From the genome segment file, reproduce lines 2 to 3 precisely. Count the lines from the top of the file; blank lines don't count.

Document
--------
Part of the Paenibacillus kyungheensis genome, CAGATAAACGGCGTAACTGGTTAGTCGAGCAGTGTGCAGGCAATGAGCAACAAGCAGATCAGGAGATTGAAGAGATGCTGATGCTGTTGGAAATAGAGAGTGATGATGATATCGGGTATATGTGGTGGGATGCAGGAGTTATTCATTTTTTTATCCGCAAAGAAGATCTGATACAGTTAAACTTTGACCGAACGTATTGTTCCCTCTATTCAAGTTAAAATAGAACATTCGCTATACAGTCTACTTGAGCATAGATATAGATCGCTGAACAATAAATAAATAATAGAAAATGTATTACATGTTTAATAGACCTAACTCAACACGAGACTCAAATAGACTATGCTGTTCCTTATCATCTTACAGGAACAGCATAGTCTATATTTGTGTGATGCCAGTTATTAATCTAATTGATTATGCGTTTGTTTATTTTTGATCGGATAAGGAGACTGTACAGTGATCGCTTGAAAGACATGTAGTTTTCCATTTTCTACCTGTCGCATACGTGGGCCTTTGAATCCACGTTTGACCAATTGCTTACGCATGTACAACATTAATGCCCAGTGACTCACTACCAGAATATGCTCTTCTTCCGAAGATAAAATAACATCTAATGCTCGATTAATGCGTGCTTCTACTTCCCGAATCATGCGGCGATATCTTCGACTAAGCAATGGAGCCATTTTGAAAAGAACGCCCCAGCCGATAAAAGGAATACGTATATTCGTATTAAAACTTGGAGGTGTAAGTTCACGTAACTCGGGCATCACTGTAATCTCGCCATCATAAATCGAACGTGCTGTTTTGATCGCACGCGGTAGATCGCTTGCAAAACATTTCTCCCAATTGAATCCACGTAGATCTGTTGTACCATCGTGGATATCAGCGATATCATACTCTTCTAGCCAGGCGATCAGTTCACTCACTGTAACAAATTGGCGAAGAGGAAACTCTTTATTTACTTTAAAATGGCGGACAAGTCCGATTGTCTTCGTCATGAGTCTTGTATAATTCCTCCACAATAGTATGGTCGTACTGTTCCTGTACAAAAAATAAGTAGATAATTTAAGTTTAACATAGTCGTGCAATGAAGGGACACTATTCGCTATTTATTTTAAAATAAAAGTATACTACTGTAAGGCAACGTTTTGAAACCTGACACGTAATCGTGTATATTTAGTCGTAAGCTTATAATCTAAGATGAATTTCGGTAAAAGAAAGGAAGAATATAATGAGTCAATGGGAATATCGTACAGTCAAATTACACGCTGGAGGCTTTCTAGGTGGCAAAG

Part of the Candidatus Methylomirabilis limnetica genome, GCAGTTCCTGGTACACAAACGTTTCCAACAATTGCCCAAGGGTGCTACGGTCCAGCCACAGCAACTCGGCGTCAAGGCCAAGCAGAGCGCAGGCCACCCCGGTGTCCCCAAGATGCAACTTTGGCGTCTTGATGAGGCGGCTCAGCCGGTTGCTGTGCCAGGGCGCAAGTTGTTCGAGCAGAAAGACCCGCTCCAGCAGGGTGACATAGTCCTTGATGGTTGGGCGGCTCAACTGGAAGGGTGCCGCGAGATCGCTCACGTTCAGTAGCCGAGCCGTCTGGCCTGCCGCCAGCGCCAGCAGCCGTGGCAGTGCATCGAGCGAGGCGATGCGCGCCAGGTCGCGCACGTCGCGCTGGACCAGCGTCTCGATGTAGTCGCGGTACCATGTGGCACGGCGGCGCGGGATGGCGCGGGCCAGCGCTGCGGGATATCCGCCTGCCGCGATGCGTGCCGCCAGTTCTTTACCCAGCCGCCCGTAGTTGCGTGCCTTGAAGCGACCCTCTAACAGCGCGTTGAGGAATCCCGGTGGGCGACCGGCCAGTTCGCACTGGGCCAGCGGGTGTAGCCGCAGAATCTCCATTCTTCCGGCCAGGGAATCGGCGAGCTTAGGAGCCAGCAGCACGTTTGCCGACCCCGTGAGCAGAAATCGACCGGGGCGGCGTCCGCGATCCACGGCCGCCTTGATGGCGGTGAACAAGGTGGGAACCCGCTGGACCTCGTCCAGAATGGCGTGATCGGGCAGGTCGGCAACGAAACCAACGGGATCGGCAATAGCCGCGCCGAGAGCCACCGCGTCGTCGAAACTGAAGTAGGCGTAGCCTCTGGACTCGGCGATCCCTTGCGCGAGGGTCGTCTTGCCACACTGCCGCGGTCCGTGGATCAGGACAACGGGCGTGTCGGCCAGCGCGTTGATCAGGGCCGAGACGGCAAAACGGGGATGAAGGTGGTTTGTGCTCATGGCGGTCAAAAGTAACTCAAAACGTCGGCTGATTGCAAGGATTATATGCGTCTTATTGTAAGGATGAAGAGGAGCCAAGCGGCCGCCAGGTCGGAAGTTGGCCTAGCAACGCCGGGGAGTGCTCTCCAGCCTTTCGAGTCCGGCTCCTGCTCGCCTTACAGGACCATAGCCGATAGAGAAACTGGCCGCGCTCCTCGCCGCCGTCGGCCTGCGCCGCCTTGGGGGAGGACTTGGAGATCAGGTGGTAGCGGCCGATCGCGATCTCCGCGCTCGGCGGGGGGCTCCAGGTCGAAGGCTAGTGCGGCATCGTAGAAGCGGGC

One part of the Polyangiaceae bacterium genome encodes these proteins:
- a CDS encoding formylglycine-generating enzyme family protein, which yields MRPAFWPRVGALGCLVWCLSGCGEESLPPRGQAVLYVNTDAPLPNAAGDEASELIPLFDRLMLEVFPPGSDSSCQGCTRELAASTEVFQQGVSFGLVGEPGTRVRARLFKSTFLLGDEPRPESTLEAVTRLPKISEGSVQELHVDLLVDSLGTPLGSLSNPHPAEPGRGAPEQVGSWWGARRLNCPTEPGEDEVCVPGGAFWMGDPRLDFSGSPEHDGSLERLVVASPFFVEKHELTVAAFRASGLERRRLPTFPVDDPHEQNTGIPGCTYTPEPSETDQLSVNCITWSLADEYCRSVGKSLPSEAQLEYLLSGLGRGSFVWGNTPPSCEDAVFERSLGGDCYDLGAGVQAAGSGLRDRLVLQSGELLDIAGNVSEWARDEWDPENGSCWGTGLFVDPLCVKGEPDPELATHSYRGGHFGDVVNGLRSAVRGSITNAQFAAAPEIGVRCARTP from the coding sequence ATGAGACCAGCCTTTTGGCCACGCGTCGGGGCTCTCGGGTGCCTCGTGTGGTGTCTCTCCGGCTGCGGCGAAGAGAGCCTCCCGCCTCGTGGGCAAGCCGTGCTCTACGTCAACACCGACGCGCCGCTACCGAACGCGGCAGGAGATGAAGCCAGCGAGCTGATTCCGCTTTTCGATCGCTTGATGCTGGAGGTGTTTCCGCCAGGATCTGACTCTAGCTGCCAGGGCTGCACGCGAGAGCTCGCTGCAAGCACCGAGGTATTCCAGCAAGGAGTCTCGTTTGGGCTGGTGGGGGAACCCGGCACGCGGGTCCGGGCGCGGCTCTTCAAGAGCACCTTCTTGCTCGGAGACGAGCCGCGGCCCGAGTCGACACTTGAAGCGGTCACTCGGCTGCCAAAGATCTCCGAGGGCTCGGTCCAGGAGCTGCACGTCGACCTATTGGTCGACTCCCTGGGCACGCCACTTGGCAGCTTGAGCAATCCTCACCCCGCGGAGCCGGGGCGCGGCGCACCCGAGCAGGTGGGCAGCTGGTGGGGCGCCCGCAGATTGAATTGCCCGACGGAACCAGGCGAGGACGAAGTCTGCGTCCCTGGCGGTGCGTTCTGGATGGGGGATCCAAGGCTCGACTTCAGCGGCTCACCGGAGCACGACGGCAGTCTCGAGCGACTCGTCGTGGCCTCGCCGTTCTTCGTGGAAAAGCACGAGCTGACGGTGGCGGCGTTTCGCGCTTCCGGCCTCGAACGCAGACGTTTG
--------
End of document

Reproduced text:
Part of the Candidatus Methylomirabilis limnetica genome, GCAGTTCCTGGTACACAAACGTTTCCAACAATTGCCCAAGGGTGCTACGGTCCAGCCACAGCAACTCGGCGTCAAGGCCAAGCAGAGCGCAGGCCACCCCGGTGTCCCCAAGATGCAACTTTGGCGTCTTGATGAGGCGGCTCAGCCGGTTGCTGTGCCAGGGCGCAAGTTGTTCGAGCAGAAAGACCCGCTCCAGCAGGGTGACATAGTCCTTGATGGTTGGGCGGCTCAACTGGAAGGGTGCCGCGAGATCGCTCACGTTCAGTAGCCGAGCCGTCTGGCCTGCCGCCAGCGCCAGCAGCCGTGGCAGTGCATCGAGCGAGGCGATGCGCGCCAGGTCGCGCACGTCGCGCTGGACCAGCGTCTCGATGTAGTCGCGGTACCATGTGGCACGGCGGCGCGGGATGGCGCGGGCCAGCGCTGCGGGATATCCGCCTGCCGCGATGCGTGCCGCCAGTTCTTTACCCAGCCGCCCGTAGTTGCGTGCCTTGAAGCGACCCTCTAACAGCGCGTTGAGGAATCCCGGTGGGCGACCGGCCAGTTCGCACTGGGCCAGCGGGTGTAGCCGCAGAATCTCCATTCTTCCGGCCAGGGAATCGGCGAGCTTAGGAGCCAGCAGCACGTTTGCCGACCCCGTGAGCAGAAATCGACCGGGGCGGCGTCCGCGATCCACGGCCGCCTTGATGGCGGTGAACAAGGTGGGAACCCGCTGGACCTCGTCCAGAATGGCGTGATCGGGCAGGTCGGCAACGAAACCAACGGGATCGGCAATAGCCGCGCCGAGAGCCACCGCGTCGTCGAAACTGAAGTAGGCGTAGCCTCTGGACTCGGCGATCCCTTGCGCGAGGGTCGTCTTGCCACACTGCCGCGGTCCGTGGATCAGGACAACGGGCGTGTCGGCCAGCGCGTTGATCAGGGCCGAGACGGCAAAACGGGGATGAAGGTGGTTTGTGCTCATGGCGGTCAAAAGTAACTCAAAACGTCGGCTGATTGCAAGGATTATATGCGTCTTATTGTAAGGATGAAGAGGAGCCAAGCGGCCGCCAGGTCGGAAGTTGGCCTAGCAACGCCGGGGAGTGCTCTCCAGCCTTTCGAGTCCGGCTCCTGCTCGCCTTACAGGACCATAGCCGATAGAGAAACTGGCCGCGCTCCTCGCCGCCGTCGGCCTGCGCCGCCTTGGGGGAGGACTTGGAGATCAGGTGGTAGCGGCCGATCGCGATCTCCGCGCTCGGCGGGGGGCTCCAGGTCGAAGGCTAGTGCGGCATCGTAGAAGCGGGC

One part of the Polyangiaceae bacterium genome encodes these proteins: